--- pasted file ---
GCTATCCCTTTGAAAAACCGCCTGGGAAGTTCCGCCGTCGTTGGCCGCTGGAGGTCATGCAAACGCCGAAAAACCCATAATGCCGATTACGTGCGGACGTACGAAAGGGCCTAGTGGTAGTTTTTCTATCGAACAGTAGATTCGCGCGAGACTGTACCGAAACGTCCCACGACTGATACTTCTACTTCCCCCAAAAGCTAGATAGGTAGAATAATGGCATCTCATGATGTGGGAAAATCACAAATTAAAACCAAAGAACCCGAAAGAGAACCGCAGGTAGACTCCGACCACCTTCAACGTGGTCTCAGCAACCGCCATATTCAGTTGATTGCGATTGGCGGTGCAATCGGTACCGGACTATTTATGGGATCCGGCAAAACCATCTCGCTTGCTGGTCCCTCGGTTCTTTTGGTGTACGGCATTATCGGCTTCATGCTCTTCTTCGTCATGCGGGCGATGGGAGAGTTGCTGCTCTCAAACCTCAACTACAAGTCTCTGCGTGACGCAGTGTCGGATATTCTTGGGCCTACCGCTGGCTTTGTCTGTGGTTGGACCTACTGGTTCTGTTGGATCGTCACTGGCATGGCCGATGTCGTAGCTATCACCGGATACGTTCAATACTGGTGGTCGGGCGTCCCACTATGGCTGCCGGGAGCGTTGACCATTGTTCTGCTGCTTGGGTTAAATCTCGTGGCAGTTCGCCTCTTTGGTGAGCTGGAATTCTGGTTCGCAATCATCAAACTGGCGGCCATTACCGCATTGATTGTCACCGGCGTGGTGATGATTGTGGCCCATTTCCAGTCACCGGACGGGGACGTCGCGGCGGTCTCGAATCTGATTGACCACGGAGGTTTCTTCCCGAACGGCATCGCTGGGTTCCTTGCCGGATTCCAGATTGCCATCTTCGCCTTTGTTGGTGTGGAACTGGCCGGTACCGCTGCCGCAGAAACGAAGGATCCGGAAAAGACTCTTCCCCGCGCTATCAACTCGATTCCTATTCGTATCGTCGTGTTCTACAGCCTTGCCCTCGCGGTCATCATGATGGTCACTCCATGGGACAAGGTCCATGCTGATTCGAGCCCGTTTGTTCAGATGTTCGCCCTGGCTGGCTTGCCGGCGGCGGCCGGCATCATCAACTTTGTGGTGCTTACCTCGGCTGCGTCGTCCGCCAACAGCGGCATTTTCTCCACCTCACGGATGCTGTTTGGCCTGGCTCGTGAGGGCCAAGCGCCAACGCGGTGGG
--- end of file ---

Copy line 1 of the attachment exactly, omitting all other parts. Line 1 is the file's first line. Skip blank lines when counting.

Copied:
GCTATCCCTTTGAAAAACCGCCTGGGAAGTTCCGCCGTCGTTGGCCGCTGGAGGTCATGCAAACGCCGAAAAACCCATAATGCCGATTACGTGCGGACGTACGAAAGGGCCTAGTGGTAGTTTTTCTATCGAACAGTAGATTCGCGCGAGACTGTACCGAAACGTCCCACGACTGATACTTCTACTTCCCCCAAAAGCTAGATAGGTAGAATAATGGCATCTCATGATGTGGGAAAATCACAAATTAAAACCAAAGAACCCGAAAGAGAACCGCAGGTAGACTCCGACCACCTTCAACGTGGTCTCAGCAACCGCCATATTCAGTTGATTGCGATTGGCGGTGCAATCGGTACCGGACTATTTATGGGATCCGGCAAAACCATCTCGCTTGCTGGTCCCTCGGTTCTTTTGGTGTACGGCATTATCGGCTTCATGCTCTTCTTCGTCATGCGGGCGATGGGAGAGTTGCTGCTCTCAAACCTCAACTACAAGTCTCTGCGTGACGCAGTGTCGGATATTCTTGGGCCTACCGCTGGCTTTGTCTGTGGTTGGACCTACTGGTTCTGTTGGATCGTCACTGGCATGGCCGATGTCGTAGCTATCACCGGATACGTTCAATACTGGTGGTCGGGCGTCCCACTATGGCTGCCGGGAGCGTTGACCATTGTTCTGCTGCTTGGGTTAAATCTCGTGGCAGTTCGCCTCTTTGGTGAGCTGGAATTCTGGTTCGCAATCATCAAACTGGCGGCCATTACCGCATTGATTGTCACCGGCGTGGTGATGATTGTGGCCCATTTCCAGTCACCGGACGGGGACGTCGCGGCGGTCTCGAATCTGATTGACCACGGAGGTTTCTTCCCGAACGGCATCGCTGGGTTCCTTGCCGGATTCCAGATTGCCATCTTCGCCTTTGTTGGTGTGGAACTGGCCGGTACCGCTGCCGCAGAAACGAAGGATCCGGAAAAGACTCTTCCCCGCGCTATCAACTCGATTCCTATTCGTATCGTCGTGTTCTACAGCCTTGCCCTCGCGGTCATCATGATGGTCACTCCATGGGACAAGGTCCATGCTGATTCGAGCCCGTTTGTTCAGATGTTCGCCCTGGCTGGCTTGCCGGCGGCGGCCGGCATCATCAACTTTGTGGTGCTTACCTCGGCTGCGTCGTCCGCCAACAGCGGCATTTTCTCCACCTCACGGATGCTGTTTGGCCTGGCTCGTGAGGGCCAAGCGCCAACGCGGTGGG